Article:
Second screens vulnerable to OTT takeover in Europe

Almost half of second screens in Europe will access content via OTT in Europe by 2017, but traditional broadcast networks will hold on much better for the primary screen.
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Almost half of second screens in Europe will access content via OTT in Europe by 2017, but traditional broadcast networks will hold on much better for the primary screen.

There will be a slight swing away from cable to satellite and IPTV on the first screen, with OTT growing fast but from a very low base so that it still accounts for only 2.6 percent of primary TV sets in Europe by 2017. These predictions come from London-based media and technology research group Analysys Mason, which forecasts overall pay TV customer growth in Europe of 10.2 percent between 2012 and 2017 to reach 186 million, despite continuing economic weakness in many of the continent’s countries.

The number of households taking traditional pay TV services, that is satellite, cable, IPTV, or pay DTT, is expected to increase by 7.3 percent, with paid for OTT services accounting for most of the remaining growth to reach 4.9 million customers by 2017, compared with just 80,000 in 2012. For traditional pay TV providers, therefore, the main threat from OTT will be on the second screen for the foreseeable future, so that is where they must come up with counter measures to retain eyeballs there. Analysys Mason argued that pay-TV operators should not be too greedy in trying to gain extra revenues from second screens, and instead concentrate on ensuring that they have a compelling proposition extending beyond the primary TV set to include companion screen applications.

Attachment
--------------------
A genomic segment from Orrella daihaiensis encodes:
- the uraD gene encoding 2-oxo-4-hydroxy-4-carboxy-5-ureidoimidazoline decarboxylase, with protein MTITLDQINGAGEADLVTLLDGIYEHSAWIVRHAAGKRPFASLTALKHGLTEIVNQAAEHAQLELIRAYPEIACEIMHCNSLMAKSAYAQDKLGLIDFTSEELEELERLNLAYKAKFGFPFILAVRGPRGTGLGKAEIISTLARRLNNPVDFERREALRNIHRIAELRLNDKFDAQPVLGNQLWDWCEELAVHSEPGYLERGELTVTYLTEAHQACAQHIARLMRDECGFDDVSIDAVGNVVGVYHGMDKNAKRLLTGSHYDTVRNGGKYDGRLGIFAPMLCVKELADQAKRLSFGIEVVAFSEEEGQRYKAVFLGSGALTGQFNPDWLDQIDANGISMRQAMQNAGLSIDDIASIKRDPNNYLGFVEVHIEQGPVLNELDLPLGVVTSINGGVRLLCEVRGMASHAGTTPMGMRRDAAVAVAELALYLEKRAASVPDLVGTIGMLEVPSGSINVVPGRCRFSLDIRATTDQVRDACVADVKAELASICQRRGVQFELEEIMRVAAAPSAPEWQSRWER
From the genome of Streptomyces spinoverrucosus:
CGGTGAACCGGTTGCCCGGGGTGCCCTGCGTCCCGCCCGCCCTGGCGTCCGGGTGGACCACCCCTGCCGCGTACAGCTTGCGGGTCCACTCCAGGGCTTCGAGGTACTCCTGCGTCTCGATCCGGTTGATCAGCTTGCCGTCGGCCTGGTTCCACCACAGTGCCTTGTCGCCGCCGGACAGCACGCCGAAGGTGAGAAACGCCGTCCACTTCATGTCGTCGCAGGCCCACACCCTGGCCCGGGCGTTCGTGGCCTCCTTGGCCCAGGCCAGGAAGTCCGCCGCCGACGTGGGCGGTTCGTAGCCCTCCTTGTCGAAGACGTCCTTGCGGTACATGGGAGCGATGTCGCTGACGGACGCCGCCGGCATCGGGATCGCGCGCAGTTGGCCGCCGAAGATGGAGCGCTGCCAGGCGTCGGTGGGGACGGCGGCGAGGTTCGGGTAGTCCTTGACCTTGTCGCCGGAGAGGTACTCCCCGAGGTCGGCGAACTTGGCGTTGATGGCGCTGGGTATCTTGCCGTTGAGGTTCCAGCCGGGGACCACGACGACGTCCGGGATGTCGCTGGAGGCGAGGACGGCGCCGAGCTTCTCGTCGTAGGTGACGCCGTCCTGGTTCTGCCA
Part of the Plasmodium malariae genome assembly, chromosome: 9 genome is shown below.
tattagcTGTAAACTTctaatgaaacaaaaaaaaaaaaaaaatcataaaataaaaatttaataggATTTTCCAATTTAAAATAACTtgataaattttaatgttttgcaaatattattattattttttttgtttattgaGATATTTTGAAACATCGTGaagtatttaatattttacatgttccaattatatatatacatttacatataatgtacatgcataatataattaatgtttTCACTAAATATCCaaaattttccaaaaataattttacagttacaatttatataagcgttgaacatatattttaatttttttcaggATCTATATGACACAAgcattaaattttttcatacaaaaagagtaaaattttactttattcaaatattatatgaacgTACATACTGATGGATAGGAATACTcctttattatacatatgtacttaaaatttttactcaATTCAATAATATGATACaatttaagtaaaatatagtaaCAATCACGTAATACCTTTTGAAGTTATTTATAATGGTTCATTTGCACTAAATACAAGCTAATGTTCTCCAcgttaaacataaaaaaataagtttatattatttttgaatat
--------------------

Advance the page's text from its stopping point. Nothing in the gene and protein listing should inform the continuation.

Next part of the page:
A separate study by New York based ABI Research suggested that OTT posed a major threat globally. This study predicted that worldwide OTT revenue would quadruple to $32 billion by 2017, up from $8.2 billion in 2012. However, ABI Research indicated that traditional operators would continue to thrive even on second screens by offering OTT content.